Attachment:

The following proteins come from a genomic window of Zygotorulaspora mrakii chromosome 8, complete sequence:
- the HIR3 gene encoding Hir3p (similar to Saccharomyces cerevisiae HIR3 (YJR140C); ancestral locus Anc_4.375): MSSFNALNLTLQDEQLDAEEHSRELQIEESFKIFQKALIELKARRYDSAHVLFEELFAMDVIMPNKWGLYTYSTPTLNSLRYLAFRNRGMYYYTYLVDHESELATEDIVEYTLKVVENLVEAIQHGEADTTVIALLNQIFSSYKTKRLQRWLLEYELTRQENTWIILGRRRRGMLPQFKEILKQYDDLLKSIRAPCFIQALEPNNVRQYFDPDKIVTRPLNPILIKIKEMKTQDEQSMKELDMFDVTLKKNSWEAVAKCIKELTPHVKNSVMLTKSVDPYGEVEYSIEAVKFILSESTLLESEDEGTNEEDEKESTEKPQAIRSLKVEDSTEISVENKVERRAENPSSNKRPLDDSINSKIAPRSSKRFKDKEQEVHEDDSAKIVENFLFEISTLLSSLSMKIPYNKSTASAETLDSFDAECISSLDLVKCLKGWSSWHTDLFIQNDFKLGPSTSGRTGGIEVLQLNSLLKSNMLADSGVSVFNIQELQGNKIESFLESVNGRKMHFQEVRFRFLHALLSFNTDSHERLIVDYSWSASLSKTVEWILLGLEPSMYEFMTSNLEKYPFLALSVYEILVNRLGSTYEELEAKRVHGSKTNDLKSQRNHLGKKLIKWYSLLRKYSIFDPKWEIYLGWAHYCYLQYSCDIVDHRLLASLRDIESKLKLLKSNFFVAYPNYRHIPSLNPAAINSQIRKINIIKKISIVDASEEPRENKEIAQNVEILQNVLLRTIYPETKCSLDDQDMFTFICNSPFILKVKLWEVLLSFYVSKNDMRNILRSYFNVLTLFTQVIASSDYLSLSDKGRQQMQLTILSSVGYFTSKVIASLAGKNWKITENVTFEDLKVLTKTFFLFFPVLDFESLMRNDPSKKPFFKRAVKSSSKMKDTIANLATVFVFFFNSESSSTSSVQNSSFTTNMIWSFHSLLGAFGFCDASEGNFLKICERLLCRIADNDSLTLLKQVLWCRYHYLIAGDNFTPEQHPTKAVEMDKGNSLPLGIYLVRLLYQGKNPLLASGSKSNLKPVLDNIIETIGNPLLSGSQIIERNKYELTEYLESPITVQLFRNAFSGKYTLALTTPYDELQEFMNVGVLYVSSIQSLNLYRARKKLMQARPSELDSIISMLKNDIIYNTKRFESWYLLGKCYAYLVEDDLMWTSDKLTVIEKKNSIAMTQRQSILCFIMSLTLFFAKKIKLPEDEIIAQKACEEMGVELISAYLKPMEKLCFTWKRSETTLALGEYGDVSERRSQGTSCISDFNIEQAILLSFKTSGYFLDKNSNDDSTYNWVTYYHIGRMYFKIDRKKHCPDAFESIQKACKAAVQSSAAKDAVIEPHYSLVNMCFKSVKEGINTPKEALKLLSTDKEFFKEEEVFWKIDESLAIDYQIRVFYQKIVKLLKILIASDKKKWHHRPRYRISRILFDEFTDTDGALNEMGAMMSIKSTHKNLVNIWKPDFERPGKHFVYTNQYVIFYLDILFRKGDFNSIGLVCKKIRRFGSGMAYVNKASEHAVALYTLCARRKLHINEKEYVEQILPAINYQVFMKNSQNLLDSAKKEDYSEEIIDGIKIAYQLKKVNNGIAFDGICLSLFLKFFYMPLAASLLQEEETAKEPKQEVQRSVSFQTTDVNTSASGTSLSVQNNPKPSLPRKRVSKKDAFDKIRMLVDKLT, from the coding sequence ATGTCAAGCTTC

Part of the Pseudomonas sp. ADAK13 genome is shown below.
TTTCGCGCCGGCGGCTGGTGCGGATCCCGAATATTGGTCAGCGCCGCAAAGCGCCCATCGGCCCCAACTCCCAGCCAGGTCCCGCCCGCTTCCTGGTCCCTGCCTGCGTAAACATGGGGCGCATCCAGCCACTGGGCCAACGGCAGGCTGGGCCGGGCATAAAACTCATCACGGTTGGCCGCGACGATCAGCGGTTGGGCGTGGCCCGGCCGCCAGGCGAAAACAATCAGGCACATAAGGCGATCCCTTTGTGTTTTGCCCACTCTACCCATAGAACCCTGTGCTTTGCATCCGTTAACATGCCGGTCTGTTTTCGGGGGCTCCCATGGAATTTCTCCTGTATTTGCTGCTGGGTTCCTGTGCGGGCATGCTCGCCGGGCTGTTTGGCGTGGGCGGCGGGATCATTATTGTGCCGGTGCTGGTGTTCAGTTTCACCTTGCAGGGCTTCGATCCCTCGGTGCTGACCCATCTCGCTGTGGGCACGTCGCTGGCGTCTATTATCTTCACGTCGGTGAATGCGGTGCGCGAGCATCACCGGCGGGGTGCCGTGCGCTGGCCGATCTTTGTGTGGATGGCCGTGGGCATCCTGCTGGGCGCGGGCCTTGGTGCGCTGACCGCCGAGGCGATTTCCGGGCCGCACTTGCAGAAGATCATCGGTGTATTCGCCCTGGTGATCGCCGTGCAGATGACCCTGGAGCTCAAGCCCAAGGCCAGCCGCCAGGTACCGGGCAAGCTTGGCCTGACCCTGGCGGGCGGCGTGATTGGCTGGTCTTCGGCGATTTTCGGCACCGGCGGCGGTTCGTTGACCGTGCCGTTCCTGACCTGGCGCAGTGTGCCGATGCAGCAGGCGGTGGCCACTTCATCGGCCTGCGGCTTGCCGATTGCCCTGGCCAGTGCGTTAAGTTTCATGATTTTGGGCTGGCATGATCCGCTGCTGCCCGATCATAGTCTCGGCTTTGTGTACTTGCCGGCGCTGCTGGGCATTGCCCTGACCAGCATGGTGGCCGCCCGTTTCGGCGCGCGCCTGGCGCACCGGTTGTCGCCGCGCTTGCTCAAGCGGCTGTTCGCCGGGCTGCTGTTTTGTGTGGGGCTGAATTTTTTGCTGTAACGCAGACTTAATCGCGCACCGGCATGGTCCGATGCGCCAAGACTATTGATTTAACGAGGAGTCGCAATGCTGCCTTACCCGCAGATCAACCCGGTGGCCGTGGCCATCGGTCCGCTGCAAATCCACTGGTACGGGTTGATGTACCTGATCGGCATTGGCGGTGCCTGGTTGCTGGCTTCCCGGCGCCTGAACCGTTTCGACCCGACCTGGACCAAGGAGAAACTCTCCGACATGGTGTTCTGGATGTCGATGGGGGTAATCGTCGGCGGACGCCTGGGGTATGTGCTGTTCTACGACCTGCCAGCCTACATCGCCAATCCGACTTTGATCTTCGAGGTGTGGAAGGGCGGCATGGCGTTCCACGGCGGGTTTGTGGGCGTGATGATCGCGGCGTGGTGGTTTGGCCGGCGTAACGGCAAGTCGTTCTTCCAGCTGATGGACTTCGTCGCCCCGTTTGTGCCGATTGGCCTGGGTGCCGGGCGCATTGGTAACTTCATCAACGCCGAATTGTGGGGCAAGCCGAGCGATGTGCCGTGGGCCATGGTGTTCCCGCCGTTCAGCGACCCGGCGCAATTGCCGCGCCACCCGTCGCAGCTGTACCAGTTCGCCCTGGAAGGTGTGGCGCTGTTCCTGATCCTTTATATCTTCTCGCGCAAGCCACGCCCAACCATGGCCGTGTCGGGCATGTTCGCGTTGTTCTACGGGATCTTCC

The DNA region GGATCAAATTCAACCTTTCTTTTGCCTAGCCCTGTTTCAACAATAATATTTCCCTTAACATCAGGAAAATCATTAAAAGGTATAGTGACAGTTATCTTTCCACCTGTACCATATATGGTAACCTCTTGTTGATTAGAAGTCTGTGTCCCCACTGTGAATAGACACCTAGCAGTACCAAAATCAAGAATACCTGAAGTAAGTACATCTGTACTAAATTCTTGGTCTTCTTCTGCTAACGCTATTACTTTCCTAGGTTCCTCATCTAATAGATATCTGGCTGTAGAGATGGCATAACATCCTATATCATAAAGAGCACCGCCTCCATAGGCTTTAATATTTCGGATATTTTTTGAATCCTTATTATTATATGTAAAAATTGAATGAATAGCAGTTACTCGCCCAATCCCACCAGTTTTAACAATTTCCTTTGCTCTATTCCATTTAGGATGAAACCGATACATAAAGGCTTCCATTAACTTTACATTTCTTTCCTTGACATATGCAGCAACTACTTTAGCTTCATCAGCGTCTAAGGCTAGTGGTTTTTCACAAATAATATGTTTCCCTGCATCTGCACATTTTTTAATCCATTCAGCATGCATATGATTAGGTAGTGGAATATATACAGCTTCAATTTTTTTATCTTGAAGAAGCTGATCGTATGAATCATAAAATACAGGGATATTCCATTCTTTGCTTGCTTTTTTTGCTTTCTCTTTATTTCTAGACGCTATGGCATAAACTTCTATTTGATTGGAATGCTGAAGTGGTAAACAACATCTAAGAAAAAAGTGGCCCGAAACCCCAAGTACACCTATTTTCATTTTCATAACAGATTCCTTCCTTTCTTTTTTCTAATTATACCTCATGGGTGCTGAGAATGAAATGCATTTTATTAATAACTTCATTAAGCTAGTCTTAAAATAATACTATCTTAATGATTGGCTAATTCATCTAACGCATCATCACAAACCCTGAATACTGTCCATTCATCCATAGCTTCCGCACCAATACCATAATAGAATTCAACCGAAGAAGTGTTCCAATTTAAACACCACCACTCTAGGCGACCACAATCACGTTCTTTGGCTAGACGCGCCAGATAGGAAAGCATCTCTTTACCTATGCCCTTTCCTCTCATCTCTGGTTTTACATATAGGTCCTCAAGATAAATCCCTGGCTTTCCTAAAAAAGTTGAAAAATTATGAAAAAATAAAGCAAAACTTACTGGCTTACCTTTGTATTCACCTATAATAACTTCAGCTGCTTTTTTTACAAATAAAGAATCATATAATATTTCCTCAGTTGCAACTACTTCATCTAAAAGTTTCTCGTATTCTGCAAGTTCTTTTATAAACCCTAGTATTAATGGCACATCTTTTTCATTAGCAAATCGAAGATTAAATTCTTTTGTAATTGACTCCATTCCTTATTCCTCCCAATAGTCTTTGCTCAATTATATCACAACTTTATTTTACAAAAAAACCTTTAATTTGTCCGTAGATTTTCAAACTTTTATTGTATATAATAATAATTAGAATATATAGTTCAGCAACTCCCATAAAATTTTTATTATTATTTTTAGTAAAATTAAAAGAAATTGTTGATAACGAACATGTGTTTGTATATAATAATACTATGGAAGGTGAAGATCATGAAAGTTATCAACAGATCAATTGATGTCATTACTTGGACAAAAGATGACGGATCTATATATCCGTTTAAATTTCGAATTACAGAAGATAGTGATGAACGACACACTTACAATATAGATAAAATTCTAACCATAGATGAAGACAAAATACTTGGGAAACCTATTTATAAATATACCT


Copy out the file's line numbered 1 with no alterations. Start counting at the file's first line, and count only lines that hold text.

The following proteins come from a genomic window of Zygotorulaspora mrakii chromosome 8, complete sequence: